L E T T E R S    T O    T H E    E D I T O R

Don’t let land grabbers get away

It is an unsaid truth that in India the common man cannot dream of buying a proper house or a plot of land in big cities because politicians, bureaucrats and businessmen grab land, raise the prices unreasonably and then make huge profits out of it (editorial, “Land of grabbers”, Aug 14). Nobody is surprised when the inquiry report submitted by DGP Chander Shekhar in the Punjab and Haryana High Court detected 350 unauthorised colonies. He has noted in the report that SSPs are not acting against them because among the beneficiaries are 145 IAS and 180 PCS officers.  

This is unfortunate and rather shameful that on the pretext of helping farmers the Punjab government has ‘de-listed’ areas in which construction is prohibited under the Punjab Land Preservation Act. The Punjab government is relaxing the rules and policies to help the grabbers.

It is shocking that there are 3,500 illegal colonies in Mohali alone and the state government has decided to circumvent the law to regularise all the illegal colonies. How can we expect junior civic officials to take the trouble to stop or demolish illegal structures? The top leadership is succumbing to pressure from influential colonisers.

Haphazard and illegal construction activities on the beds of seasonal canals block or divert the flow of these rivulets and result in floods, as we have seen during this rainy season. Unplanned houses without any functional drainage or sewerage put a lot of pressure on the municipalities and the citizens have to pay a heavy price for the chaos created by this unholy nexus between politicians and bureaucrats.

Transparency in administration and accountability of public servants is the need of the hour if we want to become a progressive society and a developed nation.


Better journeys

It is true that air travel is the fastest and comfortable mode of travel but according to frequent airline passengers, the real experience is always unpredictable (editorial, “Some relief in the air”, Aug 5).  The main reasons for it are long delays and sudden cancellations. Often the luggage is lost and damaged too. The airline staff must be more organised.


Social responsibility

It is gratifying to note that the Microsoft Chief Bill Gates and legendary investor Warren Buffet intend to visit India to motivate the Indian rich corporate kings (editorial, “Social responsibility”, Aug 9).

The adage “Example is better than precept” is true in case of Bill Gates and Warren Buffet. They themselves are engaged in philanthropic activities around the globe. Their persuasion can bear fruits.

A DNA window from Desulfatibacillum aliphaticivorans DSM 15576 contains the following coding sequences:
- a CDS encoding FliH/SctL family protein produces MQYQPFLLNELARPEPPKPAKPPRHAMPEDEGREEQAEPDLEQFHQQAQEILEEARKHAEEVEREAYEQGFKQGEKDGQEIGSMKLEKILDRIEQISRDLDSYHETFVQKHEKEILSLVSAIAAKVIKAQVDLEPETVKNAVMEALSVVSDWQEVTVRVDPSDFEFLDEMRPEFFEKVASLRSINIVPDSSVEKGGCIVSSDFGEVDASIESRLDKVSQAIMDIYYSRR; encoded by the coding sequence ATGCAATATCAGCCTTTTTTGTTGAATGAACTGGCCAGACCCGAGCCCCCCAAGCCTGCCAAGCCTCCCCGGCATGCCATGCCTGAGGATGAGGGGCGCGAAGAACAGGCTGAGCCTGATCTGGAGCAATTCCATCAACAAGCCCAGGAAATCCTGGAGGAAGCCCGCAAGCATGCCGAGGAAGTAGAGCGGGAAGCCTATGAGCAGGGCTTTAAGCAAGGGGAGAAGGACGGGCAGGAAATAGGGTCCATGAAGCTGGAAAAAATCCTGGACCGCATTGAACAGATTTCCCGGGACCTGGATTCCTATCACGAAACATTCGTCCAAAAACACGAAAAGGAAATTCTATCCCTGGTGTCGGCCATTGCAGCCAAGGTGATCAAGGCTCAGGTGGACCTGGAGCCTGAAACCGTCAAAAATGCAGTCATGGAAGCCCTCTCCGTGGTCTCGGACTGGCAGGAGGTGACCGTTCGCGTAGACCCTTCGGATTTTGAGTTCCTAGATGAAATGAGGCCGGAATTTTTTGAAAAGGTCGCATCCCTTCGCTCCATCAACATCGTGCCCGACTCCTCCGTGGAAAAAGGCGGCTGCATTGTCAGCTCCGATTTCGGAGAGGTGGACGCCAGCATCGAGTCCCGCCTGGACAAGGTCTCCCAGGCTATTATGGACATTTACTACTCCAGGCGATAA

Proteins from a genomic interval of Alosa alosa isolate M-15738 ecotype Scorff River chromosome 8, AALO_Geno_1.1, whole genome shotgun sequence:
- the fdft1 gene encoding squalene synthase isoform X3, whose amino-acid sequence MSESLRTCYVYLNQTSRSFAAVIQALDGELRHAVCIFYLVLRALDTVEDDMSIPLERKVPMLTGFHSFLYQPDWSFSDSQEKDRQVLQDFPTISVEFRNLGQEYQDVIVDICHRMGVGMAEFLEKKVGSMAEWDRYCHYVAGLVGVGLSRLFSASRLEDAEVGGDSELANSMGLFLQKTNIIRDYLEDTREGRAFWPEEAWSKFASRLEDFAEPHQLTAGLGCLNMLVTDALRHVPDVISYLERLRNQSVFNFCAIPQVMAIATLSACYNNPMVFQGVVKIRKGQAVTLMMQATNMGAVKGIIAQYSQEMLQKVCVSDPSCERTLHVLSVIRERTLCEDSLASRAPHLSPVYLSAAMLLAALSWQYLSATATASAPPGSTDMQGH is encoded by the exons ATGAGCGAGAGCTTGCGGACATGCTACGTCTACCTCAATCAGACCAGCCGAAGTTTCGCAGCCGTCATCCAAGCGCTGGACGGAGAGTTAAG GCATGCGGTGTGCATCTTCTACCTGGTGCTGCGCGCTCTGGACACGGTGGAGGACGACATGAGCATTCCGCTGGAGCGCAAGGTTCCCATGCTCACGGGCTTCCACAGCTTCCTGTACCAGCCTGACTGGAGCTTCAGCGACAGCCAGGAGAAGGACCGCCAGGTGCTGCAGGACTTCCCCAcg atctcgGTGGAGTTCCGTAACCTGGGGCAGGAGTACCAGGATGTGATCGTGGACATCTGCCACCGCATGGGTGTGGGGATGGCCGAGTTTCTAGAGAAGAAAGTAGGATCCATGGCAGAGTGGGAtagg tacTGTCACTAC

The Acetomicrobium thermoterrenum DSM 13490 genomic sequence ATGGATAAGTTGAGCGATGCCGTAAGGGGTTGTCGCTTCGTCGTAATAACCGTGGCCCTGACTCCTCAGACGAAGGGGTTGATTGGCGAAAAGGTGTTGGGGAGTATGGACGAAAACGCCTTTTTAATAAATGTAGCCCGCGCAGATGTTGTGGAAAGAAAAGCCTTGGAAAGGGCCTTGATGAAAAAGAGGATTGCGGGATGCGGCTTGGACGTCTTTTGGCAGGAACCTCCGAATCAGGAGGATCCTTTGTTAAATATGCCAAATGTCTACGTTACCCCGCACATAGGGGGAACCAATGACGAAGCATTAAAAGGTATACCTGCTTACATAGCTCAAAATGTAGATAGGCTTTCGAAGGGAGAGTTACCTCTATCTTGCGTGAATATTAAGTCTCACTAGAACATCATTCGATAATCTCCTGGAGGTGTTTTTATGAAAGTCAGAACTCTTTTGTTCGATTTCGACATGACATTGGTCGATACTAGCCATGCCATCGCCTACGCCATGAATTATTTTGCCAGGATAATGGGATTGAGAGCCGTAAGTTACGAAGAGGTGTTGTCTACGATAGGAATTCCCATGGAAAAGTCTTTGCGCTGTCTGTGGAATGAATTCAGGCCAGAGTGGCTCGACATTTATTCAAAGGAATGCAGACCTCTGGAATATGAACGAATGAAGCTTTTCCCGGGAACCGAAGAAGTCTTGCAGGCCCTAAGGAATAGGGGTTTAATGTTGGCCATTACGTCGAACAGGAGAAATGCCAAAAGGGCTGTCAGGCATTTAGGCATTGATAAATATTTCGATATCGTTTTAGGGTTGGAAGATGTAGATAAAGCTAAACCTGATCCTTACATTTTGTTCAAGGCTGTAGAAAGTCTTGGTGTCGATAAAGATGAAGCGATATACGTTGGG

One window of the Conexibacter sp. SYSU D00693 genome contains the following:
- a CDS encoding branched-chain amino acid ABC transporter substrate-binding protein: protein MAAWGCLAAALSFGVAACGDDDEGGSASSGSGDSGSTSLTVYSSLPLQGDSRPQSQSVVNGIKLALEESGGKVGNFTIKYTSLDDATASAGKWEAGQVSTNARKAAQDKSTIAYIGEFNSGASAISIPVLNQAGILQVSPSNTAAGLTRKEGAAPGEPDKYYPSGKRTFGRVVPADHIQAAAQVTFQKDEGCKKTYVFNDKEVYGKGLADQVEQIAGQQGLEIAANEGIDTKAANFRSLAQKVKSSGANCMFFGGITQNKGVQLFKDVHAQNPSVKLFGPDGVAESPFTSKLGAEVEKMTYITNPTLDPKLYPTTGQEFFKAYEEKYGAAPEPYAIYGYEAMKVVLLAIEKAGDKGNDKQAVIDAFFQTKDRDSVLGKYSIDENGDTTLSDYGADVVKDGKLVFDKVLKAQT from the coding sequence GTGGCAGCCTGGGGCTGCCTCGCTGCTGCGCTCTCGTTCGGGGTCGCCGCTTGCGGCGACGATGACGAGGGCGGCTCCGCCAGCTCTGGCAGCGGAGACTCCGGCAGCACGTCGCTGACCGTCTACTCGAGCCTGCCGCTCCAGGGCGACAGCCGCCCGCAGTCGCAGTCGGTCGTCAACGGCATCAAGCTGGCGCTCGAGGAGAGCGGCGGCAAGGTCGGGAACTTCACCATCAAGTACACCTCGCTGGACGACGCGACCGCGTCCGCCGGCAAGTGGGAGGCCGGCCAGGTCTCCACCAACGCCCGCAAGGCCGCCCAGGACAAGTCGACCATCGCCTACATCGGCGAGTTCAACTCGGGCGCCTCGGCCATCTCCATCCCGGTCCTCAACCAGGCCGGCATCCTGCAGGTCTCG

Donation with all humility and anonymity is an ideal in the Indian tradition. Rahim, the famous Hindi poet and benefactor of the poor and downtrodden, used to keep his eyes down on the earth while giving alms.


Human nature

Being an avid reader of The Tribune, good middles are my weakness. Jupinderjit Singh’s middle “Men and manners” (Aug 3) is one such middle. It reflected human rather youth’s nature exquisitely. The writer needs to be complimented for sharing his keen observation with readers.

K.L. NOATAY, Shimla

King of fruits

Tushima Rattan’s middle “God’s own fruit” (Aug 14) was interesting. Mango is indeed the king of fruits and most delicious. The very thought of a mango can make one’s mouth water and few can resist the temptation of eating a mango.


Rotting grains

It is the excusable and lax attitude of those entrusted with the job of preventing foodgrains from rotting that has compelled the Supreme Court to talk tough (news reports, “SC to states: Don’t let grain rot, give it to the hungry”, Aug 13 and “Pawar: Report on foodgrains exaggerated”, Aug 14). The apex court has done a commendable job by reminding the governments to ensure the safety of foodgrains.

However, the suggestions and guidelines issued by the Supreme Court are conspicuous by the absence of any direction for initiating punitive action against the erring authorities without which the whole talk of saving foodgrains from rotting would remain a sham. The statement of Mr Sharad Pawar, “Reports on food grain rotting  exaggerated”, is neither factual  nor convincing.


Reorient Central forces

The editorial “Tackling insurgency: India must reorient its Central police forces” (Aug 9) has rightly voiced concern over the laxity and insensitivity of both the Centre and states for not having well-trained and well-equipped forces to deal with the menace. It is appalling to note that despite over five decades of insurgency in the country we have failed to make our forces capable of combating insurgency and terrorism in the country.

Surely, the CRPF and the BSF are not trained to combat insurgency. Besides other reasons, the root causes of insurgency are exploitation of people and unemployment. Only the reorientation of forces along with gainful employment opportunities for the youth and a development approach can prove to be a solution. In fact, we need a combined Centre-state strategy.

 Capt S K DATTA, Abohar



HOME PAGE | Punjab | Haryana | Jammu & Kashmir | Himachal Pradesh | Regional Briefs | Nation | Opinions |
| Business | Sports | World | Letters | Chandigarh | Ludhiana | Delhi |
| Calendar | Weather | Archive | Subscribe | Suggestion | E-mail |